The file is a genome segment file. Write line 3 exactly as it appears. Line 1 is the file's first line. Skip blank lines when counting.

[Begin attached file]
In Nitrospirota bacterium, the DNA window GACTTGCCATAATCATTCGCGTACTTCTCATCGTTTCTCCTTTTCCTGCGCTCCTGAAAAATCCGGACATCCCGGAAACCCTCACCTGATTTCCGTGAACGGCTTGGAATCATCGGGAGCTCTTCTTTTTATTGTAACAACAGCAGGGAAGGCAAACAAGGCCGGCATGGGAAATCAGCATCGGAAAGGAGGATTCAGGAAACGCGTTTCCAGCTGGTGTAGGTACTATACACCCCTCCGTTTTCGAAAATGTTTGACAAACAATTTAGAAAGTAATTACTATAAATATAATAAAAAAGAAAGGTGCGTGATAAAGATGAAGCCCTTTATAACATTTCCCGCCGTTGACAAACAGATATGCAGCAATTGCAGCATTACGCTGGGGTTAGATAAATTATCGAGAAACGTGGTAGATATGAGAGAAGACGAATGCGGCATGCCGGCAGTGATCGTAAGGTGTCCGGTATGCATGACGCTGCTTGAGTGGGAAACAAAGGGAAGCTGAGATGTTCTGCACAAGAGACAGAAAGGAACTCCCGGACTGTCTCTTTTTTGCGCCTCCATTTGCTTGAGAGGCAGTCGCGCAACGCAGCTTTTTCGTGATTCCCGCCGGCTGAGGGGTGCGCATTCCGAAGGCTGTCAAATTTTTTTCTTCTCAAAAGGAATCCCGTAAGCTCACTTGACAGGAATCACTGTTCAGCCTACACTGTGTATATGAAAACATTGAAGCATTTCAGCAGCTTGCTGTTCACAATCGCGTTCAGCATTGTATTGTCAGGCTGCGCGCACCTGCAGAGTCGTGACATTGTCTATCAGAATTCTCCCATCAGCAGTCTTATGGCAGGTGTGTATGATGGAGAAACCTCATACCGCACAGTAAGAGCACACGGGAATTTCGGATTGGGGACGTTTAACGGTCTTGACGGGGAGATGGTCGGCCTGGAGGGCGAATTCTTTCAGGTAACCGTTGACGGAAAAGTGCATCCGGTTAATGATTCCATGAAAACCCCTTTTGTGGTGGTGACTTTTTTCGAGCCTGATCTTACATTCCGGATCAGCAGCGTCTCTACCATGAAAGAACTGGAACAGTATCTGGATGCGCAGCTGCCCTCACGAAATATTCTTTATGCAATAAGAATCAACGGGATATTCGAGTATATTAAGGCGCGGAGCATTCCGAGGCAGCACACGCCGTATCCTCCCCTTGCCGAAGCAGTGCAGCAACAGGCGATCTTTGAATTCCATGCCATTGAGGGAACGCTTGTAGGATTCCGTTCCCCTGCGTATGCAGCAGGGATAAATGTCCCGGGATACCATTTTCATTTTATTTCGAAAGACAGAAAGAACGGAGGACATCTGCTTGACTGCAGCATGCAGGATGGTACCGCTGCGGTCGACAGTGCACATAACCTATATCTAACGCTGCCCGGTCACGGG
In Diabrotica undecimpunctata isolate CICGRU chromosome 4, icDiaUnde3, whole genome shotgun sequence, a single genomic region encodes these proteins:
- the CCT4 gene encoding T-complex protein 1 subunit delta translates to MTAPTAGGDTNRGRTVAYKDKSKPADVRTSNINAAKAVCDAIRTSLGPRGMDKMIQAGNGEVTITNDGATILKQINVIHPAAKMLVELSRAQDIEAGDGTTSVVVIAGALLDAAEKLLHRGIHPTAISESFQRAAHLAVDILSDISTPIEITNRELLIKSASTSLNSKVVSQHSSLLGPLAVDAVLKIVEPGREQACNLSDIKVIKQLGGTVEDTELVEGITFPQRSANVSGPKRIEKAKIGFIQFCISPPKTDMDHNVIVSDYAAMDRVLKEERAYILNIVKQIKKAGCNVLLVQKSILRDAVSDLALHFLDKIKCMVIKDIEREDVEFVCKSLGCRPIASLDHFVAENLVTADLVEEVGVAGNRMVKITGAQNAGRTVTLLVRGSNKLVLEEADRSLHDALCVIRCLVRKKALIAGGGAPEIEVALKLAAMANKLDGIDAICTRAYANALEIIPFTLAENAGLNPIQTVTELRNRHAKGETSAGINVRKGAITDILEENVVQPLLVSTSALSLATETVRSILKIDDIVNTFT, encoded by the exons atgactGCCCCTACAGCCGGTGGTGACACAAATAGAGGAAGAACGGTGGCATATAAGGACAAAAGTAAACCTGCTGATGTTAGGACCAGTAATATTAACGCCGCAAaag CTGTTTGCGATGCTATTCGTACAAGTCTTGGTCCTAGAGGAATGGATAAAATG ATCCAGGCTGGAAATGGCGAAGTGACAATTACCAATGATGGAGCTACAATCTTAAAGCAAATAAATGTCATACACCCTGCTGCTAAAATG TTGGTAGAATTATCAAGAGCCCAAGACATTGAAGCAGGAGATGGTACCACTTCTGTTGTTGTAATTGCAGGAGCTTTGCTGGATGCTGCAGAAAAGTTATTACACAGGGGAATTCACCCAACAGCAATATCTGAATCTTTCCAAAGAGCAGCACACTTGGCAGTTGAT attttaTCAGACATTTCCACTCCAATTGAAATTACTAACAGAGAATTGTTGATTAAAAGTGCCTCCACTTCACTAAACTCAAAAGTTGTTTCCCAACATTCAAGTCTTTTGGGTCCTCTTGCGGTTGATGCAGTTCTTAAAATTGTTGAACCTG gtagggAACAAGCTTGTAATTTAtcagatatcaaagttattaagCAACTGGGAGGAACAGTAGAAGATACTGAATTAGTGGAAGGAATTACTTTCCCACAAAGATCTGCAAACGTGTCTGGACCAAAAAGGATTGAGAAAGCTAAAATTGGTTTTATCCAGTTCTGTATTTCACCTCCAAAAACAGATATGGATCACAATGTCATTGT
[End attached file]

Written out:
- the CCT4 gene encoding T-complex protein 1 subunit delta translates to MTAPTAGGDTNRGRTVAYKDKSKPADVRTSNINAAKAVCDAIRTSLGPRGMDKMIQAGNGEVTITNDGATILKQINVIHPAAKMLVELSRAQDIEAGDGTTSVVVIAGALLDAAEKLLHRGIHPTAISESFQRAAHLAVDILSDISTPIEITNRELLIKSASTSLNSKVVSQHSSLLGPLAVDAVLKIVEPGREQACNLSDIKVIKQLGGTVEDTELVEGITFPQRSANVSGPKRIEKAKIGFIQFCISPPKTDMDHNVIVSDYAAMDRVLKEERAYILNIVKQIKKAGCNVLLVQKSILRDAVSDLALHFLDKIKCMVIKDIEREDVEFVCKSLGCRPIASLDHFVAENLVTADLVEEVGVAGNRMVKITGAQNAGRTVTLLVRGSNKLVLEEADRSLHDALCVIRCLVRKKALIAGGGAPEIEVALKLAAMANKLDGIDAICTRAYANALEIIPFTLAENAGLNPIQTVTELRNRHAKGETSAGINVRKGAITDILEENVVQPLLVSTSALSLATETVRSILKIDDIVNTFT, encoded by the exons atgactGCCCCTACAGCCGGTGGTGACACAAATAGAGGAAGAACGGTGGCATATAAGGACAAAAGTAAACCTGCTGATGTTAGGACCAGTAATATTAACGCCGCAAaag CTGTTTGCGATGCTATTCGTACAAGTCTTGGTCCTAGAGGAATGGATAAAATG ATCCAGGCTGGAAATGGCGAAGTGACAATTACCAATGATGGAGCTACAATCTTAAAGCAAATAAATGTCATACACCCTGCTGCTAAAATG TTGGTAGAATTATCAAGAGCCCAAGACATTGAAGCAGGAGATGGTACCACTTCTGTTGTTGTAATTGCAGGAGCTTTGCTGGATGCTGCAGAAAAGTTATTACACAGGGGAATTCACCCAACAGCAATATCTGAATCTTTCCAAAGAGCAGCACACTTGGCAGTTGAT attttaTCAGACATTTCCACTCCAATTGAAATTACTAACAGAGAATTGTTGATTAAAAGTGCCTCCACTTCACTAAACTCAAAAGTTGTTTCCCAACATTCAAGTCTTTTGGGTCCTCTTGCGGTTGATGCAGTTCTTAAAATTGTTGAACCTG gtagggAACAAGCTTGTAATTTAtcagatatcaaagttattaagCAACTGGGAGGAACAGTAGAAGATACTGAATTAGTGGAAGGAATTACTTTCCCACAAAGATCTGCAAACGTGTCTGGACCAAAAAGGATTGAGAAAGCTAAAATTGGTTTTATCCAGTTCTGTATTTCACCTCCAAAAACAGATATGGATCACAATGTCATTGT